ATM withdrawals account for Rs 65,000 crore as against Rs 45,000 crore swiped away on credit cards.

Shobha Kannan

Mumbai, July 8 While plastic cards can open the doors of any commercial establishment, there are still many who prefer thick wads of currency on their person. The amount of cash people flush out of ATMs (automated teller machines) is 44.4 per cent more than what is spent on credit cards.

A recent industry survey shows that ATM withdrawals account for Rs 65,000 crore as against Rs 45,000 crore swiped away on credit cards. However, purchases on debit cards were only Rs 12,000 crore, despite debit cards far outnumbering credit cards.

The number of debit cards in circulation is close to 60 million and credit cards only 26 million, says Mr Saurabh Tripathi, Partner & Director, The Boston Consulting Group. The total transaction on the cards as a whole during the year is said to be close to Rs 1,25,000 crore.

The general perception is to dismiss the spending on credit cards as due to the “credit limit” and “extra cushion” facilitated by revolving credit. Senior bankers point out that the debit card use hardly gets a fraction of the footage the credit cards get on the television.

Revenue spinner

They acknowledge that the credit card is a revenue spinner as it brings in interest and transaction charges. And, more importantly, they also build up a customer base of credit worthy clients for cross selling the numerous products that banks today have on their counters. Then, of course, the add-on sops for use of the credit cards such as rewards points and the special package offers that manufacturers and merchants vend across.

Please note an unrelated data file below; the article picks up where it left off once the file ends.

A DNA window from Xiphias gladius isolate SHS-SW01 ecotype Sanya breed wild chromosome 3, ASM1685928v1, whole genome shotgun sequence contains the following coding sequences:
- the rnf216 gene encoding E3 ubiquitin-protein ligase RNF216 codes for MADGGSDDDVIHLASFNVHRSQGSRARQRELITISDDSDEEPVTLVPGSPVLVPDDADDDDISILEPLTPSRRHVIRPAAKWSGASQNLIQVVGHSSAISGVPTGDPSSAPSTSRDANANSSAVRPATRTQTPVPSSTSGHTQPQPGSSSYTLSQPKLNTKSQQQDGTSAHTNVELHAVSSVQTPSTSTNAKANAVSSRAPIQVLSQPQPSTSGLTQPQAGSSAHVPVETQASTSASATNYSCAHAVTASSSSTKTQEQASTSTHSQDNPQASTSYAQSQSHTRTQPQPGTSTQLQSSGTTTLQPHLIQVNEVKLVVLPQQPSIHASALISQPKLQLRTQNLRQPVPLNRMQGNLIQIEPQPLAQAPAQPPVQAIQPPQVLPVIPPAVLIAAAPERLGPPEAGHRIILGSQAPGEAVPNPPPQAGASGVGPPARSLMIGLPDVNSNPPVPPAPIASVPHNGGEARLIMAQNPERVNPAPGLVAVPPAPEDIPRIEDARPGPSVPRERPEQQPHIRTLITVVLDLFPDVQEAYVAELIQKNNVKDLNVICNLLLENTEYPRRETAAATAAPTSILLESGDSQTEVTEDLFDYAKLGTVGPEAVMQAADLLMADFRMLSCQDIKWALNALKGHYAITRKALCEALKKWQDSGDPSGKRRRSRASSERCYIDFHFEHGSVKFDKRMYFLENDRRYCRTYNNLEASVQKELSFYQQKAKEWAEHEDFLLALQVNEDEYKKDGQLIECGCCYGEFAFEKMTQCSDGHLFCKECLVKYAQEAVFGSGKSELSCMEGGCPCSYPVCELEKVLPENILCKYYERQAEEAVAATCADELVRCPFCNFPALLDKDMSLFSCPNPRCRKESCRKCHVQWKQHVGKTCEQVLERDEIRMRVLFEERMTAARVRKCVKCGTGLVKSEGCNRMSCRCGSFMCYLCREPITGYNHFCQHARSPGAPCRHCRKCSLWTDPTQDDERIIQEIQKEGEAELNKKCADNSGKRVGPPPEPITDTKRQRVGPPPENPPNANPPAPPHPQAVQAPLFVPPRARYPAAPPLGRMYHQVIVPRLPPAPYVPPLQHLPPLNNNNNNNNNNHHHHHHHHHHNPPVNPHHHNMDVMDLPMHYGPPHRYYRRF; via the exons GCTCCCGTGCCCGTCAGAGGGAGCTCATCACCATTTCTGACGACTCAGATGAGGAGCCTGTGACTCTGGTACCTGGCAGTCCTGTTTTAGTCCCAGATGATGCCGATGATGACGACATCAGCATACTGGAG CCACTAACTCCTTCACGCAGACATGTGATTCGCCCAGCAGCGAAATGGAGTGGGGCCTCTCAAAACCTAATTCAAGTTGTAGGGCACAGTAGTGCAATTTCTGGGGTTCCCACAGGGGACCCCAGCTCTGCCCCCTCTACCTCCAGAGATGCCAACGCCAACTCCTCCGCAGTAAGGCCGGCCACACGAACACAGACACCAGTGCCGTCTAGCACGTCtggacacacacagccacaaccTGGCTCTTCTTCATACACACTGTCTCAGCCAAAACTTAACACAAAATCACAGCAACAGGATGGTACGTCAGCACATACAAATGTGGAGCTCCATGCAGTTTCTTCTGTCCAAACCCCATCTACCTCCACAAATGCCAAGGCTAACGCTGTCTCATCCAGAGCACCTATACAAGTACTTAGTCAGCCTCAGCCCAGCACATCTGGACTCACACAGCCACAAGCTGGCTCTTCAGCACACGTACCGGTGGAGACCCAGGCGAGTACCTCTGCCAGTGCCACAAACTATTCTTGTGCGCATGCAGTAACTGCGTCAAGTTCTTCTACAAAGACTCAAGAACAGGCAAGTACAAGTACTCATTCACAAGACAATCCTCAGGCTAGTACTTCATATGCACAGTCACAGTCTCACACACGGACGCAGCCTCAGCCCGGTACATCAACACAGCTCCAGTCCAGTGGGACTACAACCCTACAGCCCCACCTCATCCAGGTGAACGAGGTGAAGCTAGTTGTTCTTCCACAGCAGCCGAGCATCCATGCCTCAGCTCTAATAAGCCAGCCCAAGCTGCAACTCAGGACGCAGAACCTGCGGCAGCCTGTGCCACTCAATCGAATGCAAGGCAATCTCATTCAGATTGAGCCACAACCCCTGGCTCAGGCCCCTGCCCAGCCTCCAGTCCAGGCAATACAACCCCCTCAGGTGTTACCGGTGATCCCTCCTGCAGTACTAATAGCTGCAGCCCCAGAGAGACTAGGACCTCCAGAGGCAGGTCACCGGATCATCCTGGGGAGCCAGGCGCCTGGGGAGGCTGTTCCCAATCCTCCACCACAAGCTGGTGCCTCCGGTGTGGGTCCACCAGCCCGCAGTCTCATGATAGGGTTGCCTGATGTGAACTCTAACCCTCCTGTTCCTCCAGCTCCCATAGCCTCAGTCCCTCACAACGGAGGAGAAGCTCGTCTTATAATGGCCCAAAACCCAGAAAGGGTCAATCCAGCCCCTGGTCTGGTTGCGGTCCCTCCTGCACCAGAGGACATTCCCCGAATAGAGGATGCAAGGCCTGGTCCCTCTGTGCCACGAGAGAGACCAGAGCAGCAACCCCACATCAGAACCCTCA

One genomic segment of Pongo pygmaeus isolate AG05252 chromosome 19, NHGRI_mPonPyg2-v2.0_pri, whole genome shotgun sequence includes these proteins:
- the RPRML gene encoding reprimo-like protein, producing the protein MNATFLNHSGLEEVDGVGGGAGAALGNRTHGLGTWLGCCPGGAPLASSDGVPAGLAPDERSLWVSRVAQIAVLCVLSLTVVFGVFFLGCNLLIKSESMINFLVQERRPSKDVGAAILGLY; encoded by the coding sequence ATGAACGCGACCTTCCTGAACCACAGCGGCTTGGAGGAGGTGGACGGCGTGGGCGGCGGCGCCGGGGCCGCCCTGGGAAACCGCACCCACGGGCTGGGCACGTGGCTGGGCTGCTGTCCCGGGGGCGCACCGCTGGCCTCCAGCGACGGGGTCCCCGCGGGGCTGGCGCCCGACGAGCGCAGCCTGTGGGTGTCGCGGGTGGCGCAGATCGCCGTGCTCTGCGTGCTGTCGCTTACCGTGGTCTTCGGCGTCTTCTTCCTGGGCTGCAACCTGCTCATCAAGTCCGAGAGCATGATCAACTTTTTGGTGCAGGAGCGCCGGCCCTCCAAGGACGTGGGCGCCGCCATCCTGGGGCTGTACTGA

“You get a credit limit, which can be useful for high spends. There are interest- free periods on all cards, up to a maximum of 45 days that can be utilised by making payments on the due date,” says Mr Sachin Khandelwal, General Manager, Head-Cards Product Group, ICICI Bank Ltd.

Mr Aspy Engineer, Vice-President-Alternate Channels, Retail Banking Department, UTI Bank, attributes the high number of debit cards to the fact that every accountholder gets one. Mr Tripathi also feels that credit cards are more preferred due to the interest-free window it offers. “From a consumer’s perspective it is slightly better than a debit card as they get free money for a month or so,” he says, adding an added advantage is that there are no annual fees on credit cards.

Mr Vivek Vig, Country Head, Retail Bank, Centurion Bank of Punjab Ltd, says: “Electronic form of payment will help regulate cash economy and the need for financial transparency”.

(This article was published in the Business Line print edition dated July 9, 2007)
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